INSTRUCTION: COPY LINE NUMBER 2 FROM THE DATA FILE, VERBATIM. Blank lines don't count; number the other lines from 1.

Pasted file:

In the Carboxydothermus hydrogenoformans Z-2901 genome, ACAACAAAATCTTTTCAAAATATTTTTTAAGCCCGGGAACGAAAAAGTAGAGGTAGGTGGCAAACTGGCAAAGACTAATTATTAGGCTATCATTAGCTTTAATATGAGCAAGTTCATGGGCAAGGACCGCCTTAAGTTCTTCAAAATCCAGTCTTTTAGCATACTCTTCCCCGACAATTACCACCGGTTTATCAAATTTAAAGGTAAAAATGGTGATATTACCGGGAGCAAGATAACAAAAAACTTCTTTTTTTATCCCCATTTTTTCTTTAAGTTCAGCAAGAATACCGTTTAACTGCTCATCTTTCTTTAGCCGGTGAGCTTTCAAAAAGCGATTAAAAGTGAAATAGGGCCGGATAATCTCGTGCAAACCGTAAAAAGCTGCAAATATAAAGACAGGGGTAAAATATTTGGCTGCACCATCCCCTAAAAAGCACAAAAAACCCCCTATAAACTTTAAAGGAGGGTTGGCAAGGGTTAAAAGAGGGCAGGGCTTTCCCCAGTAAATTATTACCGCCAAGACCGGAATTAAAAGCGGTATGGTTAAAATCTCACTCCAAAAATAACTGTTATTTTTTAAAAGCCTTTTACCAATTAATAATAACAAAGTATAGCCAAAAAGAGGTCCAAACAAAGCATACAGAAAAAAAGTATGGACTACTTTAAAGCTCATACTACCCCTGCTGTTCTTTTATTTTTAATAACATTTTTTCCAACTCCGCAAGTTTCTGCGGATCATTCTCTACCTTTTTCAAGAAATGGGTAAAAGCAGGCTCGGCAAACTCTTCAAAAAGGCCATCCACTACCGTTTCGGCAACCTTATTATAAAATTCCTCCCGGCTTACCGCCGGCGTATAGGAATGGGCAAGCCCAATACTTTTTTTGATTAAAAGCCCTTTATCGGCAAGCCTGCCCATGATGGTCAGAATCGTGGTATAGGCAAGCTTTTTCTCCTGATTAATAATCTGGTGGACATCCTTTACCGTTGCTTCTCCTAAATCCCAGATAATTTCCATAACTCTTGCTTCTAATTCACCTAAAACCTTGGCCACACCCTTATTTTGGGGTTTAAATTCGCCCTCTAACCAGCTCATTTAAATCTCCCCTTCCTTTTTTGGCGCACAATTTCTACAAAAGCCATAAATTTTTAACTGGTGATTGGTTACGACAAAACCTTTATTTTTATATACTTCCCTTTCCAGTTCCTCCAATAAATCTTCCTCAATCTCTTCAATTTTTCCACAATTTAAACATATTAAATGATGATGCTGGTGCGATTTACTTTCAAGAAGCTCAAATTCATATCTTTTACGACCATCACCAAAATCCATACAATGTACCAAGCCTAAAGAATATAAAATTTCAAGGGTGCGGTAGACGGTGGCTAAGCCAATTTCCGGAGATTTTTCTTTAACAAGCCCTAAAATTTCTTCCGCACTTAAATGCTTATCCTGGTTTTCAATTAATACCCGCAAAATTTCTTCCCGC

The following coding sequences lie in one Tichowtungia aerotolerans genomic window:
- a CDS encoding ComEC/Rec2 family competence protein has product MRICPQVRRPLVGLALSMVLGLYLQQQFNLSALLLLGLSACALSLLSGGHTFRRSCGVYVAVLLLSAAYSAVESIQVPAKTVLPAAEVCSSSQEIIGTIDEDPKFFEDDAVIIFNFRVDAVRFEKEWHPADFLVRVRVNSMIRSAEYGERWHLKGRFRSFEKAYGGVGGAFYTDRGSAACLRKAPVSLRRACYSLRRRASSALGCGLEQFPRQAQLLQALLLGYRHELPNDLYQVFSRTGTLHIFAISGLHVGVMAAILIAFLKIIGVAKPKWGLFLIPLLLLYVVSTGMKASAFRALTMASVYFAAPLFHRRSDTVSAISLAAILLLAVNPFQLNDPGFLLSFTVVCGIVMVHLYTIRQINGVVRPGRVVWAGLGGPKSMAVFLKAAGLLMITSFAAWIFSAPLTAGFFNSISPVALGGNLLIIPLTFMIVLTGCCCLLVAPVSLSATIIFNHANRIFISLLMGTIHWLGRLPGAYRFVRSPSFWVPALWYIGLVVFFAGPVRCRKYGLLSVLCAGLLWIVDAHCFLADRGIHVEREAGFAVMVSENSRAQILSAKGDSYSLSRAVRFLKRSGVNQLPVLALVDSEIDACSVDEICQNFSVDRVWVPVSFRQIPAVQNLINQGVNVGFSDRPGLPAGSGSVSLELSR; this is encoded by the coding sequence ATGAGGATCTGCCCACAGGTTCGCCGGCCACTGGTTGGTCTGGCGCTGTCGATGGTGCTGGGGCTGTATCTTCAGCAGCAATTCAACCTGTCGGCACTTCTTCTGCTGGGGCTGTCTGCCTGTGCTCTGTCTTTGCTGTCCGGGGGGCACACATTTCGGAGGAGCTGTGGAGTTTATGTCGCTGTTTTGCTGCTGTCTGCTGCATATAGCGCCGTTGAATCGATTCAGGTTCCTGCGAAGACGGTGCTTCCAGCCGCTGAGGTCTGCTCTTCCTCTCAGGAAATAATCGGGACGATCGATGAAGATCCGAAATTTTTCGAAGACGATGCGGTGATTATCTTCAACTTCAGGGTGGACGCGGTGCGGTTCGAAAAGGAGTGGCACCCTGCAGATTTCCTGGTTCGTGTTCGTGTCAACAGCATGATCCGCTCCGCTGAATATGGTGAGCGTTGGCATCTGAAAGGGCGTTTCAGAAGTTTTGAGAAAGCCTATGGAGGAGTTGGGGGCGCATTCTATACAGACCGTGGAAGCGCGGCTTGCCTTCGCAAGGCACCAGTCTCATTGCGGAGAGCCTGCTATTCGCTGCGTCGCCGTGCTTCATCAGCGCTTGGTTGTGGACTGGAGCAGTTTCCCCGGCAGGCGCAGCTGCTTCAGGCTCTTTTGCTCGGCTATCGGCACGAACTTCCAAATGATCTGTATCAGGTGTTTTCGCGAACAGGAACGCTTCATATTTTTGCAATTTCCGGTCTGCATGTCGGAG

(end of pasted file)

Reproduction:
The following coding sequences lie in one Tichowtungia aerotolerans genomic window: